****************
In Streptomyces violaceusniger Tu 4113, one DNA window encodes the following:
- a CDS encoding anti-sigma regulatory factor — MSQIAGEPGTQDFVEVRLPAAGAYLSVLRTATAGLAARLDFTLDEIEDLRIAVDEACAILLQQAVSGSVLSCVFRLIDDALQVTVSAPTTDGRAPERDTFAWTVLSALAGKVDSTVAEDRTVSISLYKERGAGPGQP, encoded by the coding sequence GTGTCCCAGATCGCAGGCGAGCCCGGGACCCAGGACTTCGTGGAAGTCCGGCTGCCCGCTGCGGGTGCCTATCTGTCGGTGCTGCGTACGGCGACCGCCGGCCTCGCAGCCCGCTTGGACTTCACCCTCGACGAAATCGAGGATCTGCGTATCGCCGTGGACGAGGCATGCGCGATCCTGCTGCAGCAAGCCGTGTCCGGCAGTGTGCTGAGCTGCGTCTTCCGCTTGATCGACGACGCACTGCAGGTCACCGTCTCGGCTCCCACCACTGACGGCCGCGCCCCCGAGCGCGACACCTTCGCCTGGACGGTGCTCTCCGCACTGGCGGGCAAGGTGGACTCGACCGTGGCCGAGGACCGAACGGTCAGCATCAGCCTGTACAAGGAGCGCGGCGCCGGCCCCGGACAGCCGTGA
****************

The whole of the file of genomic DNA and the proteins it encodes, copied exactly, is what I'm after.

In Streptomyces violaceusniger Tu 4113, one DNA window encodes the following:
- a CDS encoding anti-sigma regulatory factor — MSQIAGEPGTQDFVEVRLPAAGAYLSVLRTATAGLAARLDFTLDEIEDLRIAVDEACAILLQQAVSGSVLSCVFRLIDDALQVTVSAPTTDGRAPERDTFAWTVLSALAGKVDSTVAEDRTVSISLYKERGAGPGQP, encoded by the coding sequence GTGTCCCAGATCGCAGGCGAGCCCGGGACCCAGGACTTCGTGGAAGTCCGGCTGCCCGCTGCGGGTGCCTATCTGTCGGTGCTGCGTACGGCGACCGCCGGCCTCGCAGCCCGCTTGGACTTCACCCTCGACGAAATCGAGGATCTGCGTATCGCCGTGGACGAGGCATGCGCGATCCTGCTGCAGCAAGCCGTGTCCGGCAGTGTGCTGAGCTGCGTCTTCCGCTTGATCGACGACGCACTGCAGGTCACCGTCTCGGCTCCCACCACTGACGGCCGCGCCCCCGAGCGCGACACCTTCGCCTGGACGGTGCTCTCCGCACTGGCGGGCAAGGTGGACTCGACCGTGGCCGAGGACCGAACGGTCAGCATCAGCCTGTACAAGGAGCGCGGCGCCGGCCCCGGACAGCCGTGA